You are here Home » Garden » What You Can Grow In A Shady, Root-Filled Garden Bed Might Surprise You!!

What You Can Grow In A Shady, Root-Filled Garden Bed Might Surprise You!!

Disclosure: This post may contain affiliate links from which I earn a commission.

Shady Garden Bed

Shady Garden Bed

“I have tons of maple trees and NOTHING WILL GROW beneath them.”

Really?

Without a doubt the number one problem everyday gardeners complain about to me: too much shade and too many roots.

To the left you see a photo of a strip of maple tree garden which is thriving in the full shade of a root filled garden bed.

My secret’s are to – 1) raise the beds up whenever possible with soil amendments like compost and rotted manure, and 2) plant perennials which are as drought tolerant as possible. Surprisingly, I break these rules often and still have fairly strong success if I at least try to incorporate items one and two into the mix as much as I can.

Because tree roots like to suck water for themselves, the perennials are likely to get less water than in a standard planting situation. Plan for that – mixing as many native and drought tolerant varieties in as you can.

For example, above you see Geranium ‘Biokova Karmina’ which is an amazingly drought tolerant variety of geranium mixed with hosta of every type imaginable, mixed variety heuchera, and several woodland natives. Although all of these plants love water, they survive quite well under drought situations.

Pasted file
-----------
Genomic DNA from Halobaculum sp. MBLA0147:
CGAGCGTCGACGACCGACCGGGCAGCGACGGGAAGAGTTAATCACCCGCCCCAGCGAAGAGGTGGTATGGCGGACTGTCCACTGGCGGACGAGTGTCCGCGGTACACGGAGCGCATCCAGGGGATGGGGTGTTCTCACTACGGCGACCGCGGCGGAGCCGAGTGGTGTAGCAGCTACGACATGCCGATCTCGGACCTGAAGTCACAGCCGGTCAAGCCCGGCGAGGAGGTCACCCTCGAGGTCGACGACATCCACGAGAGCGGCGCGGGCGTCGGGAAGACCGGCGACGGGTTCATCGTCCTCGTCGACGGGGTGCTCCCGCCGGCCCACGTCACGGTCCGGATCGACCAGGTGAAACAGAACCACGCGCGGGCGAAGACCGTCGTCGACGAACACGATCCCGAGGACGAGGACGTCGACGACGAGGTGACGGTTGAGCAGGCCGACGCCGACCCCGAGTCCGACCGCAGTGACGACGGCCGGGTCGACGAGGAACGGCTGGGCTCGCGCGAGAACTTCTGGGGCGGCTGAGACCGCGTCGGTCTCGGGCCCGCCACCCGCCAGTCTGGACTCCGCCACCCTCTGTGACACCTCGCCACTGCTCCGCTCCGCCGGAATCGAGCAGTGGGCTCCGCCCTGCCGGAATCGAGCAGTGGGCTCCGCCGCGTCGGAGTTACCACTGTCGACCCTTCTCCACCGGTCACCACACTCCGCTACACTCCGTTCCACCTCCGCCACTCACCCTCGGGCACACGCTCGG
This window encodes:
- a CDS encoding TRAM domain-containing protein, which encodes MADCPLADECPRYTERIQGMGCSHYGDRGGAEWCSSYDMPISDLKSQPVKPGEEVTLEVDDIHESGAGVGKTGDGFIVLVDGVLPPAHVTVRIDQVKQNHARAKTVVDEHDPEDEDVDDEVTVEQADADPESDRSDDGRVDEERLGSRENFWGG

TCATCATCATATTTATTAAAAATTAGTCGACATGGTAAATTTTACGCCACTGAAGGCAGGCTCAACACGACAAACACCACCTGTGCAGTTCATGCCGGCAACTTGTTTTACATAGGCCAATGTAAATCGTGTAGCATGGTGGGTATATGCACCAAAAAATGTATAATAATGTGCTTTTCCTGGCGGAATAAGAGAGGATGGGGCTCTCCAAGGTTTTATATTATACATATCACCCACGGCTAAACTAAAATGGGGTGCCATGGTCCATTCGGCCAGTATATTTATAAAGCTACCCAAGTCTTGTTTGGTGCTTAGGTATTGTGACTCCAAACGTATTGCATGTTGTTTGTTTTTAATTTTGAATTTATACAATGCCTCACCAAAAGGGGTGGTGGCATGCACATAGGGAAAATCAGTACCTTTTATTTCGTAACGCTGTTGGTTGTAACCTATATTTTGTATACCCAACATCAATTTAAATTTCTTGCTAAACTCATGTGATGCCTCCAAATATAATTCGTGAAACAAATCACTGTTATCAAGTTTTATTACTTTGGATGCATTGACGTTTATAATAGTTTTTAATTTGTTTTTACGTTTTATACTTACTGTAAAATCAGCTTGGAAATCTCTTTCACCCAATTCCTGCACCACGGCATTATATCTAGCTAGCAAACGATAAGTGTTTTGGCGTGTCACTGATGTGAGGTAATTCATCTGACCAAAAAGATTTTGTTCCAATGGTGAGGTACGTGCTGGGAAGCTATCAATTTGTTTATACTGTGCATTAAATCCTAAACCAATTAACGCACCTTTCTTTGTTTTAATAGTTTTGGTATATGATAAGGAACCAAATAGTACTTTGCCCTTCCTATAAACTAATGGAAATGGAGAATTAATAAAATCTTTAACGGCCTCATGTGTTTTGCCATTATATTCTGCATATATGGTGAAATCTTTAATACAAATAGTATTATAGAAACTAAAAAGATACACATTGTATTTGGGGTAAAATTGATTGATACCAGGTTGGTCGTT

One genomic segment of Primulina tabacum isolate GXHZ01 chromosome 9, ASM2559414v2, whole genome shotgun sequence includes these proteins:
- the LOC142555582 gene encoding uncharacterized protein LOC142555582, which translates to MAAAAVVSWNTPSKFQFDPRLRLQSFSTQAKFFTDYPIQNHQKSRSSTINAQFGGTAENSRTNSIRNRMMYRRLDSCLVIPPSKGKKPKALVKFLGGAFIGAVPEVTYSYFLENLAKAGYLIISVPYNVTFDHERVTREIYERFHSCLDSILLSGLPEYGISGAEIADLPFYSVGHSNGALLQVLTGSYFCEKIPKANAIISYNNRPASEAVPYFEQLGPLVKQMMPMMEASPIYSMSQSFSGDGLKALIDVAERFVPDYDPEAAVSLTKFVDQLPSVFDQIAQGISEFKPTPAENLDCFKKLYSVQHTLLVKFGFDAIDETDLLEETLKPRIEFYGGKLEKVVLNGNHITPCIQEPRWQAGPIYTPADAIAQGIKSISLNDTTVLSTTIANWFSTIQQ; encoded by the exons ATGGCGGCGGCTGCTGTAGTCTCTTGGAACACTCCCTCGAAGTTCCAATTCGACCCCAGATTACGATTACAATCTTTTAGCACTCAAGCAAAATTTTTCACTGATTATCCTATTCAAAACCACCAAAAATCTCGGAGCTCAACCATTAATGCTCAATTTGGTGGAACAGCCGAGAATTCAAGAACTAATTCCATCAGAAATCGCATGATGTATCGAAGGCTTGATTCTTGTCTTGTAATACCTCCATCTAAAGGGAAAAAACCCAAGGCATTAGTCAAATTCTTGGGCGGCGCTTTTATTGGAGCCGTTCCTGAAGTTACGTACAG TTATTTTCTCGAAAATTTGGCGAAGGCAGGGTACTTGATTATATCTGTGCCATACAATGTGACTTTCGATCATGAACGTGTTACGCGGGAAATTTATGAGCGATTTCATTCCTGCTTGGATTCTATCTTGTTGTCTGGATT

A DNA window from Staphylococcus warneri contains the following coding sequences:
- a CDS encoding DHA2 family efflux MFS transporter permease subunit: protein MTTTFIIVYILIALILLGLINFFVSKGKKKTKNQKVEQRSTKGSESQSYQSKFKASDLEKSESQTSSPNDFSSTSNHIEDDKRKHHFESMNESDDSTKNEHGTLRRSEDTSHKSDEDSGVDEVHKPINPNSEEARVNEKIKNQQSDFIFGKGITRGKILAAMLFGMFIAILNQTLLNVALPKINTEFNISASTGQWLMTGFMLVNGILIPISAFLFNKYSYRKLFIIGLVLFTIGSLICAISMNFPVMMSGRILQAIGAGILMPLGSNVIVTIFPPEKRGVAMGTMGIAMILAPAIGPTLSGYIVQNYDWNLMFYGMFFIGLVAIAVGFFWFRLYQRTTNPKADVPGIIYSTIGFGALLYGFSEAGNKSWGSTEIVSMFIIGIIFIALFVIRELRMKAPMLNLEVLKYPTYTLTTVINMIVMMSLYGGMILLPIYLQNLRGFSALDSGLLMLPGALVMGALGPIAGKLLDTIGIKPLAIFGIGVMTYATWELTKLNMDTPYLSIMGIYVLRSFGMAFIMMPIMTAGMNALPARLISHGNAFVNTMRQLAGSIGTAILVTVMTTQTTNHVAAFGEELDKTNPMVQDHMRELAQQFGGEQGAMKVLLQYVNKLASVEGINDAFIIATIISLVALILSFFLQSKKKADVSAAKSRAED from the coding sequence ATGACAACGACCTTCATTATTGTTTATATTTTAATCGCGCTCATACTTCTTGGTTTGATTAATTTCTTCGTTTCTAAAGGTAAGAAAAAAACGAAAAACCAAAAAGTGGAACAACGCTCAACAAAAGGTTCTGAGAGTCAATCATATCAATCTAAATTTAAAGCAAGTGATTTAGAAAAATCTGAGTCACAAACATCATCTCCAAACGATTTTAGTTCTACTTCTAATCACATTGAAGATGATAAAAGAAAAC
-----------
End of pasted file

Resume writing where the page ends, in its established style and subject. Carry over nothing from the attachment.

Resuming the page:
The exception to the drought tolerant rule in this photo is Bleeding Heart ‘Gold Heart’ (to the left of the photo behind the wicker chair planter), and green beans which you see climbing the fence in full shade with hardly any water (they produced lots of beans too).

Make plans this season to plant that shady garden bed and make a simple and spectacular impact.

Similar Posts

3 Comments

  1. Are you concerned at all about the potential damage to the tree of having a raised bed on top of its roots? Here in the northern high altitude desert, what is considered full sun is often far too harsh in summertime for garden flowers. I grow many things in partial shade.

Leave a Reply

Your email address will not be published.